It's not the kind of review that every performer would cherish, but if you visit Eric Bogosian's Web site (www.ericbogosian.com), you'll find yourself just a click away from the following bit of audience reaction from a Texas paper: "The Nov. 5 Paramount Theatre presentation of Eric Bogosian was pure unadulterated filth. As season ticket holders for many years we trusted the directors and staff of the theater in their selection of performers and innocently attended. We remained throughout most of the performance out of courtesy and the hope it would soon be ended. Eric Bogosian insulted every sensibility and moral ethic we hold dear." The cause of the customer's outrage remains unrepentant: "People are so dependable when they're shocked," Bogosian jokes. "It would be easy if that's all I had to deal with. That's not my fear. My fear is someone saying they've seen it before or I'm not going far enough."
8 p.m. Friday and Saturday, Feb. 23 and 24. Call 314-534-1111 for tickets.
Washington University's Edison Theatre, near the intersection of Forsyth and Skinker boulevards
Bogosian has been taking things to extremes onstage for more than 20 years. Though audiences out of the off-Broadway/SoHo loop are more likely to recognize him from the film version of his play Talk Radio or as Steven Seagal's jacked-up nemesis in Under Siege 2, Bogosian is at his best in one-man shows like Drinking in America and Sex, Drugs, Rock & Roll, where he rolls through a collection of intense, dangerously manic characters, ranging from coke-fueled Hollywood producers to homeless beggars.
In recent years, Bogosian has allowed his gift for interior monologues and satiric observation to speak though other voices in plays like subUrbia and the just-published novel Mall, leading to speculation that his own performing days were behind him. When Bogosian makes his first St. Louis appearance this week, in Wake Up and Smell the Coffee, all rumors of retirement can be put to rest. "I guess there's what you plan and then there's what actually happens," he explains. "I just continued to make up new stuff, and eventually there was enough new stuff to have a new show. I was actually dragging my feet on it because to do a real sit-down run in New York is a lot of energy; it's a big commitment. My friends said the show was too good not to give a regular run."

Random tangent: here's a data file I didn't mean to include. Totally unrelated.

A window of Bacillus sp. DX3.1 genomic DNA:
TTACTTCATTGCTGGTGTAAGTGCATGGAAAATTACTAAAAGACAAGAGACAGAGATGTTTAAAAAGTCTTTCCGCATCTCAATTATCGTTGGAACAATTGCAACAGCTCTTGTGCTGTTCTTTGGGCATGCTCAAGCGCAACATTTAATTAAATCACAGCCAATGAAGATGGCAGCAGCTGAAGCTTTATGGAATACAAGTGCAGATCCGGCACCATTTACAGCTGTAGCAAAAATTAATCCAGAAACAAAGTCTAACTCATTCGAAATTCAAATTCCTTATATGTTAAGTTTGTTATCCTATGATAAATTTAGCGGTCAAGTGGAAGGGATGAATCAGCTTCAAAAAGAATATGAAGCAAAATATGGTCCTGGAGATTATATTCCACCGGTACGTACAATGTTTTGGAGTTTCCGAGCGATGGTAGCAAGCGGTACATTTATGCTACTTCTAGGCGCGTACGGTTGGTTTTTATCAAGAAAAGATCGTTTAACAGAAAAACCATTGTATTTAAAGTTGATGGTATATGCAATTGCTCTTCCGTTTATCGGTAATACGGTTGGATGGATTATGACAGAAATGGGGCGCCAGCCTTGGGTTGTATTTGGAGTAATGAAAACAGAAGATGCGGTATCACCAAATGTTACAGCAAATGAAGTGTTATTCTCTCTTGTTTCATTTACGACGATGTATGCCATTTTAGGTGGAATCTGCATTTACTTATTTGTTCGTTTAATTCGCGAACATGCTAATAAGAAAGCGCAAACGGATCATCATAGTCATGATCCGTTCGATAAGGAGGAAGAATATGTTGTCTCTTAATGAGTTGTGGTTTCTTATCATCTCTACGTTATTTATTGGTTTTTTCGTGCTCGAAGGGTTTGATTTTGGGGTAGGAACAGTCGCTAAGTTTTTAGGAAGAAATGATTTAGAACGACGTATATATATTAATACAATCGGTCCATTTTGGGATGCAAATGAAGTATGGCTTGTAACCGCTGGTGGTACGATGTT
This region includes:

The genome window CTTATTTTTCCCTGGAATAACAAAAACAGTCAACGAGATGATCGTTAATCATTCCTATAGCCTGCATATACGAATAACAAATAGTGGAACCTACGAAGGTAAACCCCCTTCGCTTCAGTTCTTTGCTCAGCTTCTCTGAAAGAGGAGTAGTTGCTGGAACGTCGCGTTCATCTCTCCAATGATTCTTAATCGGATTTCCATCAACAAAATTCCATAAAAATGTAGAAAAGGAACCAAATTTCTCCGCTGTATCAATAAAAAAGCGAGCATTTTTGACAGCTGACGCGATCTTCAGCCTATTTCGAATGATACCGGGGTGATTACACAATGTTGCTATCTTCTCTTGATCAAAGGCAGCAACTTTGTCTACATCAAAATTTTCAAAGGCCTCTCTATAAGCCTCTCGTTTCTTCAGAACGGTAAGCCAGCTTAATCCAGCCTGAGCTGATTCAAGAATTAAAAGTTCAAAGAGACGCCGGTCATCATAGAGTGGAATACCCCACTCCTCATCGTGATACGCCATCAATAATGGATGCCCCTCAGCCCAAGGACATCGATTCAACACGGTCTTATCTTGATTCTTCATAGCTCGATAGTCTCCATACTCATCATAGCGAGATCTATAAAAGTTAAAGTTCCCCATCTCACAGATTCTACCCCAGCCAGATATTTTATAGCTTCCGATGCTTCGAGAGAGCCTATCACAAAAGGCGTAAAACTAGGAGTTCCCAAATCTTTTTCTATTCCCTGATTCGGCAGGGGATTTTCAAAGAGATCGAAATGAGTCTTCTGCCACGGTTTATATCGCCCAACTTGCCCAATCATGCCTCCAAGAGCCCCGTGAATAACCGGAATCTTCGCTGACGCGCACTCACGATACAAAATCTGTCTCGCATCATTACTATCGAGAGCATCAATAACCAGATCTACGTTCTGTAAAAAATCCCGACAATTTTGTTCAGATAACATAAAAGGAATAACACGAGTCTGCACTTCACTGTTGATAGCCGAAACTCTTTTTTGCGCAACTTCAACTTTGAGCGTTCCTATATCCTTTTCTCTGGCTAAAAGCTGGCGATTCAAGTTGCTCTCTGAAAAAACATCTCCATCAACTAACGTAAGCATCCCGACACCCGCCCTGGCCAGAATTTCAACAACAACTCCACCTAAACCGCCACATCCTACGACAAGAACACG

Wake Upis a collection of monologues that includes Bogosian's observations on our obsession with celebrity and gossip and his own Warholian 15 minutes. "There are parts that are very specific about that," he says. "I mean, I'm in a very funny place: I've been very successful, I'm always busy and I've done things that are visible. A lot of people in my business would say, 'What's he complaining about?' On the other hand, I've seen a number of my peers become monster movie stars. There's a part of me that says, 'I don't want to do it, but I want to be jealous of it anyway.'
"What'll be exciting about coming to St. Louis is that I've never performed in St. Louis, so I am a genuine underground character. People do not know my stuff before I step out onstage, I can be sure of that. How do they know what they're going to see? They don't. Some of them think they do, but they don't."